Grapes to glass in Hermann, Missouri

Grape Harvester at Stone Hill Winery

Harvesting Grapes

Missouri has a whopping 126 wineries in the state and to keep up with supply and demand, wineries invest heavily in state-of-the-art machinery. Faster than hand-picking (nearly 10-times faster), this straddling monster is called a Grape Harvester and can strip a row of purple fruit in seconds. To see it in action is hypnotic.

Stone Hill Winery in the northeast region of Missouri demonstrated this quite well for our cameras. We got lucky too. Because of the formidable weather last week the remaining harvest was delayed just long enough for us to get to Hermann and document the activity.

The Grape Harvester moved up and down rows of bountiful trellises literally shaking the profits off the vine and onto conveyer trays, cups and belts and eventually into a catch bin. Field hands are still very much needed. Depending on the pitch of the hill or the spacing between rows or the variety of grapes, we saw as many as 10 laborers working frantically in teams to finish the workload.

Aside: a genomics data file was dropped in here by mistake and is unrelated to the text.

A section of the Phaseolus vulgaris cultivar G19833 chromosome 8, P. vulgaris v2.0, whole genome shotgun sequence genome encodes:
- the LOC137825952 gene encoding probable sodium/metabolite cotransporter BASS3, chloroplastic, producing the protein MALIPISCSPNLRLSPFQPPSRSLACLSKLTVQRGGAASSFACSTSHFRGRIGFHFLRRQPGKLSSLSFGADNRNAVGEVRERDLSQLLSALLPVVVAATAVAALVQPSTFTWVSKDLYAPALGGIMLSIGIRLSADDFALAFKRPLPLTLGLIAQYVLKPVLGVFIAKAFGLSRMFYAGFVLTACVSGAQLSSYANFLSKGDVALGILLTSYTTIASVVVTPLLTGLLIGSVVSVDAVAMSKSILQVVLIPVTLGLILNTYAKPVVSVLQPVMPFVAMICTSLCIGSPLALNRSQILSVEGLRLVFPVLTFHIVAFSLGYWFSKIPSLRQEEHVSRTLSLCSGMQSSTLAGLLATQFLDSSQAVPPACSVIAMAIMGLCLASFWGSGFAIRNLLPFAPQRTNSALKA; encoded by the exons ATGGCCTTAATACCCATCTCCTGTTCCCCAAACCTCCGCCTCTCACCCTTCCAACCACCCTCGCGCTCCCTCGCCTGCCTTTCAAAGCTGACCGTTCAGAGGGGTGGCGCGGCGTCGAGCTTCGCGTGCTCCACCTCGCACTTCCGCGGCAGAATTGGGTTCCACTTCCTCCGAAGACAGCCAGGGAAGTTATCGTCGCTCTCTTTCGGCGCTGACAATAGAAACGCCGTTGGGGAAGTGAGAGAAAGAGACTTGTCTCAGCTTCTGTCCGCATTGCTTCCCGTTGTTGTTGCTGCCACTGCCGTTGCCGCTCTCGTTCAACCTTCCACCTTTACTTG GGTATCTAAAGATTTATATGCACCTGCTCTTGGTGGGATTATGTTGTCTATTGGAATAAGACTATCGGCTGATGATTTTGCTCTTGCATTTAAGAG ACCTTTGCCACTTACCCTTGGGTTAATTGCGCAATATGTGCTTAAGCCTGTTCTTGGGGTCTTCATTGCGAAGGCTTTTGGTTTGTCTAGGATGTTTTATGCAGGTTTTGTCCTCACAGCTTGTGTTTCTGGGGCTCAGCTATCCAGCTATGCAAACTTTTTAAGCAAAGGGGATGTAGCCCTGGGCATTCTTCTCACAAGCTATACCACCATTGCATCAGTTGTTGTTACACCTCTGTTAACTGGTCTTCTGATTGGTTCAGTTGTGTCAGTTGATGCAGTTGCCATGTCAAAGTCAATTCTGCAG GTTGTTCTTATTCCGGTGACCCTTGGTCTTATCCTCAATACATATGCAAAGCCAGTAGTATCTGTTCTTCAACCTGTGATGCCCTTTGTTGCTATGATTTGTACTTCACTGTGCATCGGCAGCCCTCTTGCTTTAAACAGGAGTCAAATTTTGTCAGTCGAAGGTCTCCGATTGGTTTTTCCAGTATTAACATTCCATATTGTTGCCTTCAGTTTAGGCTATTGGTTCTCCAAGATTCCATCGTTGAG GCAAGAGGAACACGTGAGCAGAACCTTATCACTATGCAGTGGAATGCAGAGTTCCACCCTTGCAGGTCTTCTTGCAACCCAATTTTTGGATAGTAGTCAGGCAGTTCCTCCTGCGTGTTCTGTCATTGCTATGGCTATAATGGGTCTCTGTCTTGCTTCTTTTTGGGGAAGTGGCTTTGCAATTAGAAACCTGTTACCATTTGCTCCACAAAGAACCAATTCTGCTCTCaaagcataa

CrusherAfterwards, we watched a forklift empty loads of wooden barrels into a silver hopper called the Corkscrew Crusher. We were nostalgically hoping to see a look-a-like Lucille Ball doing the iconic grape-stomping dance. But, romantic images of purple-stained toes hoisting overflowing juice buckets is no more. The Crusher can process hundreds of pounds of grapes in minutes. It separates the stems and then punctures the skin so that the pulp and juice turns into a soupy mixture that can be fermented.

There are several more stages before an actual glass of wine can be served but I’m getting a little thirsty and my time in Missouri is sadly coming to a close. For more information, visit: Stone Hill Winery and the Missouri Wines website.